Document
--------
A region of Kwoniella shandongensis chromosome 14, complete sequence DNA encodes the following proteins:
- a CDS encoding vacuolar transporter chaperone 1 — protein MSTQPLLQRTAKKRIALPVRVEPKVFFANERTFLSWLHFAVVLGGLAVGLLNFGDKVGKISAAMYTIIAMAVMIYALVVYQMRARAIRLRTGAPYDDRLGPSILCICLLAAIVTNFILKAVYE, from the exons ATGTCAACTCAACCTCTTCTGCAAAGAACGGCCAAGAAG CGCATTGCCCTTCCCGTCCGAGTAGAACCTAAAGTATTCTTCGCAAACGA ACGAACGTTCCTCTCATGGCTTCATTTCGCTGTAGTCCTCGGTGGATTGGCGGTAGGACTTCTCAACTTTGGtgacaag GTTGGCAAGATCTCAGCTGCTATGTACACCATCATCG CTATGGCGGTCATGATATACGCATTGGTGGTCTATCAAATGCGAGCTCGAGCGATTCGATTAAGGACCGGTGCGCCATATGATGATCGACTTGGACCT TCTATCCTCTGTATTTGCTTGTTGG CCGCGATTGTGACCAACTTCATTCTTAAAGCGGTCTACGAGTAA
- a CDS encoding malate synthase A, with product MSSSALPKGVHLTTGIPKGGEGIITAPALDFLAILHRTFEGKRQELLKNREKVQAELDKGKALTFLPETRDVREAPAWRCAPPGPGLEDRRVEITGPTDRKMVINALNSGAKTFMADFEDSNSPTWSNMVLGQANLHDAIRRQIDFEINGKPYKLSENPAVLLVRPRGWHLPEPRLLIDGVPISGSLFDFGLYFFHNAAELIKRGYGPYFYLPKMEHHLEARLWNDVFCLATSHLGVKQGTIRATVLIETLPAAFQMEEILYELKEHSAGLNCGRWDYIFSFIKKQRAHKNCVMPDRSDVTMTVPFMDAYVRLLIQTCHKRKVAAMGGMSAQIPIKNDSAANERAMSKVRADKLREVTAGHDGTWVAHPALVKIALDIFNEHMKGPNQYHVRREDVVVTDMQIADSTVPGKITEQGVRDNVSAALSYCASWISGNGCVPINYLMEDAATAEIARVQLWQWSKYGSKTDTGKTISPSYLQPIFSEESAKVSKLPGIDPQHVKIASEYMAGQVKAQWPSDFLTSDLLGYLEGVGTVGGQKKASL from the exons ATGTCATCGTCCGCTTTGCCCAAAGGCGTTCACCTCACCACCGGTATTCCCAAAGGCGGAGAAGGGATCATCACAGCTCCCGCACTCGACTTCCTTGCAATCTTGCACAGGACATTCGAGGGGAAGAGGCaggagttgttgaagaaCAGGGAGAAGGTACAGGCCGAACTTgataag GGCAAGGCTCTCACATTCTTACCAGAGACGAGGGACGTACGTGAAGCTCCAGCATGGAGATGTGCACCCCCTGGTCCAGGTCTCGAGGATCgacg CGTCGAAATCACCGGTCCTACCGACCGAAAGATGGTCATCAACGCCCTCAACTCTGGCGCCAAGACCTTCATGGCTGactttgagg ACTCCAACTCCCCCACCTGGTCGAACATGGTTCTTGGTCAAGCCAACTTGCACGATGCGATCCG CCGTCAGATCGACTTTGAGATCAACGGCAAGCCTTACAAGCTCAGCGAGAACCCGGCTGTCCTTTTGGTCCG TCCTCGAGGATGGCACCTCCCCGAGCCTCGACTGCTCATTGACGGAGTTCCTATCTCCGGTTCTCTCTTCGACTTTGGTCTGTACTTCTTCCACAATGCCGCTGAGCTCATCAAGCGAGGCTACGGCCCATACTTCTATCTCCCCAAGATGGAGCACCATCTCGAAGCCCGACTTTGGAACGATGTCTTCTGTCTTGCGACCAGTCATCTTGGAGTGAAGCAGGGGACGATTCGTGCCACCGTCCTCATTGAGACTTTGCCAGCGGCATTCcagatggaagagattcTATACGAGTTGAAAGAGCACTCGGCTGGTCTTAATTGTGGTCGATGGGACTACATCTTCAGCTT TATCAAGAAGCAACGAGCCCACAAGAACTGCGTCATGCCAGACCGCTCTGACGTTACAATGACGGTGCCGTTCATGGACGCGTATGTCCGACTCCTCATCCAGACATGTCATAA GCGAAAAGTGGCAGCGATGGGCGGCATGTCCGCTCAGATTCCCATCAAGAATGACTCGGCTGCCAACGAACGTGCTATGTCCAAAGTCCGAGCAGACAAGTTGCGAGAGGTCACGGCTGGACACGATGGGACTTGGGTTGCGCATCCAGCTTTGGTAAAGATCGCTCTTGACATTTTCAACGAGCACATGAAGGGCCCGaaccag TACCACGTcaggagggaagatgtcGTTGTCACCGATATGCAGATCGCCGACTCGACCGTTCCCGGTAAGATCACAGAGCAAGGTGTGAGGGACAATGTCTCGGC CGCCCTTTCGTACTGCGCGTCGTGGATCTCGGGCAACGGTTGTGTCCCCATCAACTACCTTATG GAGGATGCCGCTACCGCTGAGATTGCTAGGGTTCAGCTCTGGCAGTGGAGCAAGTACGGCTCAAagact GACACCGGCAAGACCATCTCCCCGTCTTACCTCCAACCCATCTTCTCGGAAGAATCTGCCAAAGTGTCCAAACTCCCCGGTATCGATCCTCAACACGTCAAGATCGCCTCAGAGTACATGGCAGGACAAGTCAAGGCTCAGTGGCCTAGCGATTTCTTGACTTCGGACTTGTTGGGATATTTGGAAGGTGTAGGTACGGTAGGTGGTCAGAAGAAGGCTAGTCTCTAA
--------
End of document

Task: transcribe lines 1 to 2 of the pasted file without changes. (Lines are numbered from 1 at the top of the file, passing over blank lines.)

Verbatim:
A region of Kwoniella shandongensis chromosome 14, complete sequence DNA encodes the following proteins:
- a CDS encoding vacuolar transporter chaperone 1 — protein MSTQPLLQRTAKKRIALPVRVEPKVFFANERTFLSWLHFAVVLGGLAVGLLNFGDKVGKISAAMYTIIAMAVMIYALVVYQMRARAIRLRTGAPYDDRLGPSILCICLLAAIVTNFILKAVYE, from the exons ATGTCAACTCAACCTCTTCTGCAAAGAACGGCCAAGAAG CGCATTGCCCTTCCCGTCCGAGTAGAACCTAAAGTATTCTTCGCAAACGA ACGAACGTTCCTCTCATGGCTTCATTTCGCTGTAGTCCTCGGTGGATTGGCGGTAGGACTTCTCAACTTTGGtgacaag GTTGGCAAGATCTCAGCTGCTATGTACACCATCATCG CTATGGCGGTCATGATATACGCATTGGTGGTCTATCAAATGCGAGCTCGAGCGATTCGATTAAGGACCGGTGCGCCATATGATGATCGACTTGGACCT TCTATCCTCTGTATTTGCTTGTTGG CCGCGATTGTGACCAACTTCATTCTTAAAGCGGTCTACGAGTAA